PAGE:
But Mary stood without at the sepulcher weeping: and as she wept, she stooped down, and looked into the sepulcher,…
1. We little realize how much light goes out of the world with some lives. "There was darkness over the whole land until the ninth hour," write Matthew and Mark in their record of the Crucifixion. This symbolized a great fact. We know how the vanishing of one life may be to us like the setting of the sun: many of us have passed through such an experience. After the Evangelists have recorded the burial, they pause and halt in the narrative. The record only moves again when the light begins to return. "As it began to dawn towards the first day" are the words with which Mark starts anew; so, too, in different phrase, the other Evangelists emphasize this new starting-point.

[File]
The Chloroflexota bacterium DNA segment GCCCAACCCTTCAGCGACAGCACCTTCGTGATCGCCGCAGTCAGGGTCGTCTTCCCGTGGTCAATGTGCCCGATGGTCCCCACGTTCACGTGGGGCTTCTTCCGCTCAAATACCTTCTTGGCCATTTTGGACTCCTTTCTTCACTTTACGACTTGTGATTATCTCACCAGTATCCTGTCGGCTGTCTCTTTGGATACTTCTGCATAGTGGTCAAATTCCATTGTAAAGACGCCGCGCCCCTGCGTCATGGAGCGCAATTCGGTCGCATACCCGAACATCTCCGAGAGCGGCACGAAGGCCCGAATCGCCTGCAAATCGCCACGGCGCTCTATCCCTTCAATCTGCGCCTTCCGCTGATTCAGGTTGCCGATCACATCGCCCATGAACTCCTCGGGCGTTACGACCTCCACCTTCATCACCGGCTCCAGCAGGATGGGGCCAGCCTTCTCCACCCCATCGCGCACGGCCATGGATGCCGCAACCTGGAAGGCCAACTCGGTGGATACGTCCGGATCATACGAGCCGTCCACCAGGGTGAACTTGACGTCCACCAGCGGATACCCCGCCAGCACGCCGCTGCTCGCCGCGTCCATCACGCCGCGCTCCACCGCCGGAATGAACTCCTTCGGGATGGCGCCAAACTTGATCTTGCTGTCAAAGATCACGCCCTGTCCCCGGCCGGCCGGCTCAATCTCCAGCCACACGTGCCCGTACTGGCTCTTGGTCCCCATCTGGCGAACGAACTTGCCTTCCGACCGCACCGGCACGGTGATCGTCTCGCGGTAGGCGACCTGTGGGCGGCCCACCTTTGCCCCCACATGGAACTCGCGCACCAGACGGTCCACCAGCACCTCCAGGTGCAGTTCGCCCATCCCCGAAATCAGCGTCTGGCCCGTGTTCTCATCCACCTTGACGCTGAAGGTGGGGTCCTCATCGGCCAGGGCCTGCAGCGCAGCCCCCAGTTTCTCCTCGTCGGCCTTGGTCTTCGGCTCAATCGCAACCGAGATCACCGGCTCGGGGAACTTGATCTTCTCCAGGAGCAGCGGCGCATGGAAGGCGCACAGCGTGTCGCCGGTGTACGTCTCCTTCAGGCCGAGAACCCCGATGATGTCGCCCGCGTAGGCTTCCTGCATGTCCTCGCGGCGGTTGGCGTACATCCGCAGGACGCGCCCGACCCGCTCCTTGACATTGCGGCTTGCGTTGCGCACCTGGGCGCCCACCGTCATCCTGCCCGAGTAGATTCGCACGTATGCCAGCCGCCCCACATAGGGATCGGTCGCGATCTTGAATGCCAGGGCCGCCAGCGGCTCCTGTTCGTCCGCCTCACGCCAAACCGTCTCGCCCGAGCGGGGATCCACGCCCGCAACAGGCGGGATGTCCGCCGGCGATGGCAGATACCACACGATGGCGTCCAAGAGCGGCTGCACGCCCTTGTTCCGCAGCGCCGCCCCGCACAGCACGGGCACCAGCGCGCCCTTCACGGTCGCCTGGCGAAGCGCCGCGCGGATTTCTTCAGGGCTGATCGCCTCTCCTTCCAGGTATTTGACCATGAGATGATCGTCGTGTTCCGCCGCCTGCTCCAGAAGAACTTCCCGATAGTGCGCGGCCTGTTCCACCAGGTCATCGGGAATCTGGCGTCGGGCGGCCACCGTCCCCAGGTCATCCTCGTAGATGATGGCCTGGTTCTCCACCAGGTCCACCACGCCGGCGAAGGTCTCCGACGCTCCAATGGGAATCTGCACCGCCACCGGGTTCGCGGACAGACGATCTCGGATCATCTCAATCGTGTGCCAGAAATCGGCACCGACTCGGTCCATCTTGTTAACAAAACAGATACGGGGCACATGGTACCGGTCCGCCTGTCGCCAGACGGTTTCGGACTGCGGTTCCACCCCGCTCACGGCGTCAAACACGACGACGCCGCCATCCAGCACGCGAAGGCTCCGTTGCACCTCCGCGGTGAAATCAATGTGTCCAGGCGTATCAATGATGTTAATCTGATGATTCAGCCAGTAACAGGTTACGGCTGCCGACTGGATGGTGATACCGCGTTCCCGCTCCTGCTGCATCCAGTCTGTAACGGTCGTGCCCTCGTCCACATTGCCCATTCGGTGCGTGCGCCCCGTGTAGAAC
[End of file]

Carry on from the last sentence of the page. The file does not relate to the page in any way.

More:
2. Again, observe the revealing power of a great trial. It takes great or trying events to reveal all the strength and beauty which otherwise lie dormant in some characters. The breeze of summer brings music out of the AEolian harp, but only the storms of winter can awake the mighty deep into harmonious symphony and make the trees of the wood clap their hands in grand accompaniment. So it required great tests to reveal the devotion of these grand heroic women toward their Lord.
3. This expression of devotion was very human, and supremely womanly. How significant — how full of strange amotion — the first visit to the grave where our dearest lie!